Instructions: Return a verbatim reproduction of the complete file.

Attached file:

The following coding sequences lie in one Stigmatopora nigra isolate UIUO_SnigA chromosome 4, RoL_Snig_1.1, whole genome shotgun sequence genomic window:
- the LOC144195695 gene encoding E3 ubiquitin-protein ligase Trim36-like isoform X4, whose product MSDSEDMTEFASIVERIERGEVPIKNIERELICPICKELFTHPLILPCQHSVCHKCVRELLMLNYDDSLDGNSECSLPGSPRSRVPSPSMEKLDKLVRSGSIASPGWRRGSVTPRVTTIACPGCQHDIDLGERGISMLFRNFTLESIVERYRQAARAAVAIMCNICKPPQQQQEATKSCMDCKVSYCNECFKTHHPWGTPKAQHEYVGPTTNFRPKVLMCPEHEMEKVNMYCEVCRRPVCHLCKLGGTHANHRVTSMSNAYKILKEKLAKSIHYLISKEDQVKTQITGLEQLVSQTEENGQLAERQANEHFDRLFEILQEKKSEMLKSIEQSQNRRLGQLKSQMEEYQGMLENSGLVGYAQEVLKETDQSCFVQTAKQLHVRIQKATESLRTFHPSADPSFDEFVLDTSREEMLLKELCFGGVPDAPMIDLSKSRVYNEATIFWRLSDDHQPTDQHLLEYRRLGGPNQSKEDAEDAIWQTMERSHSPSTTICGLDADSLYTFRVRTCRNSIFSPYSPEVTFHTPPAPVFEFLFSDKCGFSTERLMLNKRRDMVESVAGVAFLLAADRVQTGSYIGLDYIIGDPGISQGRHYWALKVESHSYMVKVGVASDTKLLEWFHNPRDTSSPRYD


The following coding sequences lie in one Stigmatopora nigra isolate UIUO_SnigA chromosome 4, RoL_Snig_1.1, whole genome shotgun sequence genomic window:
- the LOC144195695 gene encoding E3 ubiquitin-protein ligase Trim36-like isoform X4, whose product MSDSEDMTEFASIVERIERGEVPIKNIERELICPICKELFTHPLILPCQHSVCHKCVRELLMLNYDDSLDGNSECSLPGSPRSRVPSPSMEKLDKLVRSGSIASPGWRRGSVTPRVTTIACPGCQHDIDLGERGISMLFRNFTLESIVERYRQAARAAVAIMCNICKPPQQQQEATKSCMDCKVSYCNECFKTHHPWGTPKAQHEYVGPTTNFRPKVLMCPEHEMEKVNMYCEVCRRPVCHLCKLGGTHANHRVTSMSNAYKILKEKLAKSIHYLISKEDQVKTQITGLEQLVSQTEENGQLAERQANEHFDRLFEILQEKKSEMLKSIEQSQNRRLGQLKSQMEEYQGMLENSGLVGYAQEVLKETDQSCFVQTAKQLHVRIQKATESLRTFHPSADPSFDEFVLDTSREEMLLKELCFGGVPDAPMIDLSKSRVYNEATIFWRLSDDHQPTDQHLLEYRRLGGPNQSKEDAEDAIWQTMERSHSPSTTICGLDADSLYTFRVRTCRNSIFSPYSPEVTFHTPPAPVFEFLFSDKCGFSTERLMLNKRRDMVESVAGVAFLLAADRVQTGSYIGLDYIIGDPGISQGRHYWALKVESHSYMVKVGVASDTKLLEWFHNPRDTSSPRYD